Implementing mobile solutions that target the needs of your field workforce, that leverage your investment in the ArcGIS platform, and are available on the most modern and cost effective device platforms is critical when defining your mobile strategy.
Location is important and depending upon what you are mapping, locational accuracy can make or break a GIS. When considering the use of smartphone and tablet platforms one of the first questions you may ask is – how accurate is the GPS?? The answer to this question will shape the decision you make on device platforms. Or will it??
Cellular-enabled smartphones and tablets include an integrated GPS chip-set manufactured by companies like Qualcomm, Broadcom, CSR and others. These chip-sets are designed first for power consumption, second for time to fix and third for locational accuracy. What we found in our testing is that locational accuracy is pretty much the same regardless of manufacturer. In the open sky, mapping with several devices approximately 90% of all positions collected fell within 3m of our baseline. These results were not too shabby really! In canopy conditions where we encountered significant multi-path interference from the receiver, results were considerably worse.
Most of the chip-sets support GNSS (Global Navigation Satellite System) which means they support both the United States NAVSTAR GPS satellites and the Russian GLONASS satellites. That means you have a better constellation of satellites to draw from when you are in the field.
Next we connected our smartphones to external GPS receivers that were considered “consumer grade”. These chip-sets are designed first for locational accuracy, second for time to fix, and third for power consumption. Here we found that you can purchase a variety of receivers that connect either directly to the device or via Bluetooth and most with SBAS capabilities! In the open sky, virtually all positions captured (99%) were within 3m and almost 70% were within 1m of our baseline! As expected, positions degraded in canopy conditions but overall were much better!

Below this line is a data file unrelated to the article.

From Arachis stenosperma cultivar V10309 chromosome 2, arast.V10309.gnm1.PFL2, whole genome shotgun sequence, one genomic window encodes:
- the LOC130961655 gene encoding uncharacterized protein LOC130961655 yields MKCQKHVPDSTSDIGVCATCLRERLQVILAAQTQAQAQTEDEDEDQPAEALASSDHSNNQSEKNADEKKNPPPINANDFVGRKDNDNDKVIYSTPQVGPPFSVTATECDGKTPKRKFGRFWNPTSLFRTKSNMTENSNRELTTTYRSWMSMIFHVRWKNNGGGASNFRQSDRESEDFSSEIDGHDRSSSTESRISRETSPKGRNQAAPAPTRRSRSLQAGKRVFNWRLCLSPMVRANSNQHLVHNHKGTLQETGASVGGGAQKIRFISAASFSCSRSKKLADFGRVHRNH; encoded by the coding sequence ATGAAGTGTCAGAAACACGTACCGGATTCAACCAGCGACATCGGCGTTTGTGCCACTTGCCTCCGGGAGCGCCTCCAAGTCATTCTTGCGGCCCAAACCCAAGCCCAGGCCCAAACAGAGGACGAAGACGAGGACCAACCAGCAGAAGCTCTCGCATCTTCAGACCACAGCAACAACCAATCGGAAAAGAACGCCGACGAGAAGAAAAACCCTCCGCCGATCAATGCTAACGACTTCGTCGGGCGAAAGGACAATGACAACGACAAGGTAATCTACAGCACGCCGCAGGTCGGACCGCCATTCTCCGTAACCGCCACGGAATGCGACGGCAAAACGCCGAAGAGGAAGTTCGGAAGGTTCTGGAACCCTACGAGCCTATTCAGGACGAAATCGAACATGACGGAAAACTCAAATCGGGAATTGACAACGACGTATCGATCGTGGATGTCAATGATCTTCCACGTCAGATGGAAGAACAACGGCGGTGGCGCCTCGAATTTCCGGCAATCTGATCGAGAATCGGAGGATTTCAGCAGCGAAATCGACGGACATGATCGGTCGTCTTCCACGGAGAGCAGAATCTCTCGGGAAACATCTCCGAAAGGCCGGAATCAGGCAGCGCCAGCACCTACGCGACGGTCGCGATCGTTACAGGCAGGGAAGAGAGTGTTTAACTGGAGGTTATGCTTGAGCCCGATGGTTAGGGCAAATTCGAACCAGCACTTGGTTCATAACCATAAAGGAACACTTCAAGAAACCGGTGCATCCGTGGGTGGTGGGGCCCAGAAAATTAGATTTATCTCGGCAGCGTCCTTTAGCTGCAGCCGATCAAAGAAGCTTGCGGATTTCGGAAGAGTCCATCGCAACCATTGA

Finally we connected an iPhone 4s to a high-accuracy, dual-frequency, survey-grade receiver from Altus Positioning Systems using a commercial product called GPS Cable from Aman Enterprises Inc. The GPS Cable will create an external connection to virtually any external GPS receiver using RS-232 and stream NMEA to the location manager on your smartphone. This replaces the location source in the same fashion as the external “consumer grade” GPS device does. Not to embarrass the other receivers we tested, and to ensure that we were only using the receiver itself and not supplementing our source using NTRIP (which we could have done), we chose to only map using SBAS and not fully leverage the true capabilities of the receiver. Even so we found that virtually all positions (over 92%) were within 1m!!
A couple of additional points worth mentioning – PPP (Precise Point Positioning) is becoming a reality and with it you can achieve centimeter level positioning directly from a satellite lock! This is a great solution for mapping efforts that require high accuracy, do not want to post-process positions, and do not have access to RTK networks.
So before you consider spending a fortune on mobile devices from hardware vendors that promise sub-meter accuracy with a complicated field to office workflow, consider your field needs and the possibilities of using a smartphone instead! Couple your hardware decisions with the Collector for ArcGIS app and implement a great low cost field data collection solution for your field staff that have not been trained in the underpinnings of high accuracy GPS positioning and want to collect data on a modern device!
To look at some of our tests, check out this web map. Let us know what you think and what you would like to see regarding device testing from Esri.